Client-Side Encryption Comes To Gmail As Google Dials In Tighter Security
In recent years and months, personal privacy and security have become of utmost importance when it comes to choosing and using different platforms online. TikTok exists as something of an outlier on that front, but we digress. With this change and, ultimately, the publics’ pursuit of privacy, Google has announced client-side encryption for Gmail, which is available for beta testing for Google Enterprise and Education customers.
On Friday, the Mountain View, California-based company announced that it would be expanding access to client-side encryption for Gmail. This means that data contained in the email body and any attachments are “indecipherable to Google servers.” So effectively, Gmail users will have full control over their data and content, provided they maintain control of their encryption keys and the service used to access them.
To sign up for the client-side encryption capability, Google Workspace Enterprise Plus, Education Plus, and Education Standard can all apply to the beta before the cutoff of January 20th, 2023. In any event, this is only an added layer of security as Google already encrypts data in transit and at rest between and at Google facilities, respectively.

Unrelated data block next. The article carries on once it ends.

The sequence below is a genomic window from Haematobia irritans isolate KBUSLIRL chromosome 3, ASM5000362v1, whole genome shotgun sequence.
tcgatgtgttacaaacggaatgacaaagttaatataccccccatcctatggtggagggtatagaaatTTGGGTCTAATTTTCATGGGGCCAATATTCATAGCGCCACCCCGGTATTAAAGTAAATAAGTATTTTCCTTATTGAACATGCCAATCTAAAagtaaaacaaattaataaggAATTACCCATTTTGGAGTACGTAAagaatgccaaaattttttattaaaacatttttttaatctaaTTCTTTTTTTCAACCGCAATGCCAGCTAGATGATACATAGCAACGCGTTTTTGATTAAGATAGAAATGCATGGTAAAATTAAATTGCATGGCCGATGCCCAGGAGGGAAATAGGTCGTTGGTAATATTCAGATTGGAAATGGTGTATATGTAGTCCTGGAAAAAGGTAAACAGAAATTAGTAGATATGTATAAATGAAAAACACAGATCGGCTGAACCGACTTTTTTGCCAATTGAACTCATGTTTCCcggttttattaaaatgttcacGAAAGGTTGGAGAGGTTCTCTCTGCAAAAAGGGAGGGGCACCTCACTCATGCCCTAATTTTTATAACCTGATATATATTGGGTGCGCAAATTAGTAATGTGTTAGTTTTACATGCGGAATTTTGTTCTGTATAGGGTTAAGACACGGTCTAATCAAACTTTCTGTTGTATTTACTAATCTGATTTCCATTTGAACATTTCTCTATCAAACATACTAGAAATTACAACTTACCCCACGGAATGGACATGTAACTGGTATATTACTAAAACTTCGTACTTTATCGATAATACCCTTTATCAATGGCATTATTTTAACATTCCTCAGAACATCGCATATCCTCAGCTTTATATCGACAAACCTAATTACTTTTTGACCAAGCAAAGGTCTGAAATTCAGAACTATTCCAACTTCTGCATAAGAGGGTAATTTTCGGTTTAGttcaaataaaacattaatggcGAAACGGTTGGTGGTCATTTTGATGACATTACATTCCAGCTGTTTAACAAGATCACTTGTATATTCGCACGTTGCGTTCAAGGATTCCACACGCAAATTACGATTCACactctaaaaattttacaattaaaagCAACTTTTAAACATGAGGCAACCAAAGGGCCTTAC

Of course, this new addition will likely get some pushback from law enforcement agencies akin to the FBI’s concern with iCloud backups. However, what Google is doing is nothing terrifically new, as email providers like ProtonMail have always offered client-side encryption if that is something you desire. Therefore, there likely won’t be any real teeth behind any pushback, and the additions will only benefit consumers.
At the end of the day, we are excited to see enhancements to personal privacy and security through encryption. Defense in depth is a common cybersecurity strategy used to protect data, personal information, and assets, which can be extended to include any data you might have in an email. Therefore, Google’s addition of client-side encryption adds another layer to that strategy, only strengthening the controls consumers have over their data and its security.